260 'airy FAIRY LILIAN.'
' Well, I suppose he could not help it.'
' I am positive he couldn't!'—coldly.
' You have great faith in him,'—with an unpleasant
little smile; ' thank you, Sfr Guy, it was very kiud of
you to bring me such disagreeable news.' As she
ceases speaking she turns back again to the contempla¬
tion of the fire, as though desfrous of giving him his
'I can hardly say I came to inform you of your
cousin's movements,'repHes he haughtily; 'rather to
ask you if you will accept my aid to get down¬
' Even mine ?'
' No, thank you ;'—with slow surprise, as though
she yet doubts the fact of his having again dared to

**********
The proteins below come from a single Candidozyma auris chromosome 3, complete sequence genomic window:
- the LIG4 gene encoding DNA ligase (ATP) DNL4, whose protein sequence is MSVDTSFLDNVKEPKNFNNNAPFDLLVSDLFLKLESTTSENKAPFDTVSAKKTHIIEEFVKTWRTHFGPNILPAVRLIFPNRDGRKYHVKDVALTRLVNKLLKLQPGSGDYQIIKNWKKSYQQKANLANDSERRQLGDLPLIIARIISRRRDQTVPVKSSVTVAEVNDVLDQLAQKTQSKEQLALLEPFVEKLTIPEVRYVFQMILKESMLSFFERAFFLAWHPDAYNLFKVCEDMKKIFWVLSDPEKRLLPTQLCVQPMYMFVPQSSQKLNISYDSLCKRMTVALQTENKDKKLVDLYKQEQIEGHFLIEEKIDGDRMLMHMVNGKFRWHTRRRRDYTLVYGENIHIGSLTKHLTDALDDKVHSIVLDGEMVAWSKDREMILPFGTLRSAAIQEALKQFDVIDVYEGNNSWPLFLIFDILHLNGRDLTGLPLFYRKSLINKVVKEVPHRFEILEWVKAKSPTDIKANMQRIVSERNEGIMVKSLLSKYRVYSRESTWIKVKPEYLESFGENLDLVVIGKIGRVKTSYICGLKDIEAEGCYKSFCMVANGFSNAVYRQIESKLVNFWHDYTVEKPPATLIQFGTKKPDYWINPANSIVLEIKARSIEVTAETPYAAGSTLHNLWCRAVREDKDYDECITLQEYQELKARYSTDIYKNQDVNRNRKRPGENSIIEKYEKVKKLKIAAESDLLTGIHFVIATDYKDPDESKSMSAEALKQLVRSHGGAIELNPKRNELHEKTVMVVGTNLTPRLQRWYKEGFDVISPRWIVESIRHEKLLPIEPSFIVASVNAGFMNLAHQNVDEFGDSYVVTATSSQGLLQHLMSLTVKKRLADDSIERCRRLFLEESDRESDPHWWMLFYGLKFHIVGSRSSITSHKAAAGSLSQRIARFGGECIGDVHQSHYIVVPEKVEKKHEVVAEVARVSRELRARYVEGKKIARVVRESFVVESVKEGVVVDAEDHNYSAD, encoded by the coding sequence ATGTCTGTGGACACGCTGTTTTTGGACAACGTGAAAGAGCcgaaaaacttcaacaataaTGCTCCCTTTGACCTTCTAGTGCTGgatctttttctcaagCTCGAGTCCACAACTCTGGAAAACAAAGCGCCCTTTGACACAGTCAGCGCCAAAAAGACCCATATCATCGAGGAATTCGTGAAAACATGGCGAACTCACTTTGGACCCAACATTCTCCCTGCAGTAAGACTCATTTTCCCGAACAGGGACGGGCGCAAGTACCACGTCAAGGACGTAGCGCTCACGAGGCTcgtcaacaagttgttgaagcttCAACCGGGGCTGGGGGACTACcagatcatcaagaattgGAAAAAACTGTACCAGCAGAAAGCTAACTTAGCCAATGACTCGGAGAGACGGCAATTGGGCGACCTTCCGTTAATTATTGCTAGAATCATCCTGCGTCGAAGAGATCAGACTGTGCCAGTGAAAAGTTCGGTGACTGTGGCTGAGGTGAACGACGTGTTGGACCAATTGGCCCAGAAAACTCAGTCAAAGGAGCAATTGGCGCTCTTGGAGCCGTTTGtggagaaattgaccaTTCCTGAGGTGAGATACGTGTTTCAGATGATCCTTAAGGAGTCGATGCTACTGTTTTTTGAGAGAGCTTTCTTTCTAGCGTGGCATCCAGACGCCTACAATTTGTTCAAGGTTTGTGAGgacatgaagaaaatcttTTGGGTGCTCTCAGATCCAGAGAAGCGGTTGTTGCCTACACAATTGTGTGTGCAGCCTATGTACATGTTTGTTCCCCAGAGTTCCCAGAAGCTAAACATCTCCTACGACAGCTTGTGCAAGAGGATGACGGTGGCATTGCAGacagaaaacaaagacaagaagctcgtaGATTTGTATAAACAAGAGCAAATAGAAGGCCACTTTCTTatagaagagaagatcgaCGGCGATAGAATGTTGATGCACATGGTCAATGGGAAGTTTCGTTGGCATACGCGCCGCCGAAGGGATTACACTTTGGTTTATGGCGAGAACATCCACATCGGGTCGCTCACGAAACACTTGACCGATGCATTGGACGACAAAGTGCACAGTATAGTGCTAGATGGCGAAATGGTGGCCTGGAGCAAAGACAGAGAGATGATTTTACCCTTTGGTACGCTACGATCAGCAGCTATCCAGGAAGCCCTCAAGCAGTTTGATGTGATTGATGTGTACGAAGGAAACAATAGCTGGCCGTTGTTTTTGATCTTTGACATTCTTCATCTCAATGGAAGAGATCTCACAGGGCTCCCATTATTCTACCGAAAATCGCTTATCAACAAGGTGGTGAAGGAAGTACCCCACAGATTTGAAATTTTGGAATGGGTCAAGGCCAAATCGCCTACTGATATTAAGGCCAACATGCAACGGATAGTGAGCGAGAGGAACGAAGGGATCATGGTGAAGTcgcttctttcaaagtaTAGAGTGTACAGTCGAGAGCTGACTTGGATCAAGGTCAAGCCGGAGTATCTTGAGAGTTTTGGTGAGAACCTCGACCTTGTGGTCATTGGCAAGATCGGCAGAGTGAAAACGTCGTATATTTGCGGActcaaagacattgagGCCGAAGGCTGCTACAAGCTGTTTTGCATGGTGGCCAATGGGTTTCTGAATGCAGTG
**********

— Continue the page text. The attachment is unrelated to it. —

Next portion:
offer his services—'I would not trouble you for
'The trouble is slight,' he answers, with an expres-
eive glance at the fragile figure below him.
' But yet a trouble ! Do not distress yourself, Sfr
Guy, Parkins will help me if you will be so kind as to
' Your nurse '—hastily—' would be able, I daresay.'
' Oh, no. I can't bear trusting myself to women.
I am an arrant coward. I always think they are going
to trip, or let me drop, at every corner.'
' Then why refuse my aid ?' he says, even at the
price of his self-respect,
' No ; I prefer Parkins!'
' Oh, if you prefer the assistance of a footman, there
is nothing more to be said,' he exclaims angrily, going
towards the door much offended, and with just a touch
of disgu.st in his tone.
Now Miss Chesney does not prefer the assistance of
a footman—in fact she would prefer soHtude and a
lonely dinner rather than trust herself to such an one •
so she pockets her pride, and seeing Sfr Guy almost out-